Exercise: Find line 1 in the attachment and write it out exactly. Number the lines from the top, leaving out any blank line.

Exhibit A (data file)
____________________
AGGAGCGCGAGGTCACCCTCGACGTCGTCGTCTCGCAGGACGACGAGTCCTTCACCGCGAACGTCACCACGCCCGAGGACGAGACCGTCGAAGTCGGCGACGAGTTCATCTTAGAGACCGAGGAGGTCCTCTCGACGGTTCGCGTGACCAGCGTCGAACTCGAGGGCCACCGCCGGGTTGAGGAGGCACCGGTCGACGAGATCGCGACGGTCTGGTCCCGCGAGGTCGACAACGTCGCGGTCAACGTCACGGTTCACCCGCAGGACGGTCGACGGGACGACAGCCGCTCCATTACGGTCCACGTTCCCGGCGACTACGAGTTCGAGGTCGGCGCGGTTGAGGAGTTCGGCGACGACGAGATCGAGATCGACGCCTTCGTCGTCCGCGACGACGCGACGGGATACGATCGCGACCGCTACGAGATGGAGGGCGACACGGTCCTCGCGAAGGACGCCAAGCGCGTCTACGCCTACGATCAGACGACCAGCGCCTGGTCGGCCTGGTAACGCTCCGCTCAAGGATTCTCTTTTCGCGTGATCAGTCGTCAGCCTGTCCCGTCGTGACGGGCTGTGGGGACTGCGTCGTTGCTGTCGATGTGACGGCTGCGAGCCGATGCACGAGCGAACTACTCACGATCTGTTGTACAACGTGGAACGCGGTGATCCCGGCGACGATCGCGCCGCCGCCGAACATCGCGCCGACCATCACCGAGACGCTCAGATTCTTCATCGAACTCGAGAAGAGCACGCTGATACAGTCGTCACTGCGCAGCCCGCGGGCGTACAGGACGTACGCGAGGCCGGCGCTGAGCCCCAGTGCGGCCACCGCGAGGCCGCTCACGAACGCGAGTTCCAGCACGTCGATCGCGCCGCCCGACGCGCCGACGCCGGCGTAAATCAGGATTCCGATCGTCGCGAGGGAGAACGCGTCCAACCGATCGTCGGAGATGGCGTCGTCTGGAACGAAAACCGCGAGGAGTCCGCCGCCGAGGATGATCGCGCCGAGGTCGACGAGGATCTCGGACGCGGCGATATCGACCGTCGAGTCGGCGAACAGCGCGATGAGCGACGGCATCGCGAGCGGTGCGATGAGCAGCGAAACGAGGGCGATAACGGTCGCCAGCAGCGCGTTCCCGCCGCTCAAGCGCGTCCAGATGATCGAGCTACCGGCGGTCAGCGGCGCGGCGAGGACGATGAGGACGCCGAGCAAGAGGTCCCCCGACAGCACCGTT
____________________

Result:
AGGAGCGCGAGGTCACCCTCGACGTCGTCGTCTCGCAGGACGACGAGTCCTTCACCGCGAACGTCACCACGCCCGAGGACGAGACCGTCGAAGTCGGCGACGAGTTCATCTTAGAGACCGAGGAGGTCCTCTCGACGGTTCGCGTGACCAGCGTCGAACTCGAGGGCCACCGCCGGGTTGAGGAGGCACCGGTCGACGAGATCGCGACGGTCTGGTCCCGCGAGGTCGACAACGTCGCGGTCAACGTCACGGTTCACCCGCAGGACGGTCGACGGGACGACAGCCGCTCCATTACGGTCCACGTTCCCGGCGACTACGAGTTCGAGGTCGGCGCGGTTGAGGAGTTCGGCGACGACGAGATCGAGATCGACGCCTTCGTCGTCCGCGACGACGCGACGGGATACGATCGCGACCGCTACGAGATGGAGGGCGACACGGTCCTCGCGAAGGACGCCAAGCGCGTCTACGCCTACGATCAGACGACCAGCGCCTGGTCGGCCTGGTAACGCTCCGCTCAAGGATTCTCTTTTCGCGTGATCAGTCGTCAGCCTGTCCCGTCGTGACGGGCTGTGGGGACTGCGTCGTTGCTGTCGATGTGACGGCTGCGAGCCGATGCACGAGCGAACTACTCACGATCTGTTGTACAACGTGGAACGCGGTGATCCCGGCGACGATCGCGCCGCCGCCGAACATCGCGCCGACCATCACCGAGACGCTCAGATTCTTCATCGAACTCGAGAAGAGCACGCTGATACAGTCGTCACTGCGCAGCCCGCGGGCGTACAGGACGTACGCGAGGCCGGCGCTGAGCCCCAGTGCGGCCACCGCGAGGCCGCTCACGAACGCGAGTTCCAGCACGTCGATCGCGCCGCCCGACGCGCCGACGCCGGCGTAAATCAGGATTCCGATCGTCGCGAGGGAGAACGCGTCCAACCGATCGTCGGAGATGGCGTCGTCTGGAACGAAAACCGCGAGGAGTCCGCCGCCGAGGATGATCGCGCCGAGGTCGACGAGGATCTCGGACGCGGCGATATCGACCGTCGAGTCGGCGAACAGCGCGATGAGCGACGGCATCGCGAGCGGTGCGATGAGCAGCGAAACGAGGGCGATAACGGTCGCCAGCAGCGCGTTCCCGCCGCTCAAGCGCGTCCAGATGATCGAGCTACCGGCGGTCAGCGGCGCGGCGAGGACGATGAGGACGCCGAGCAAGAGGTCCCCCGACAGCACCGTT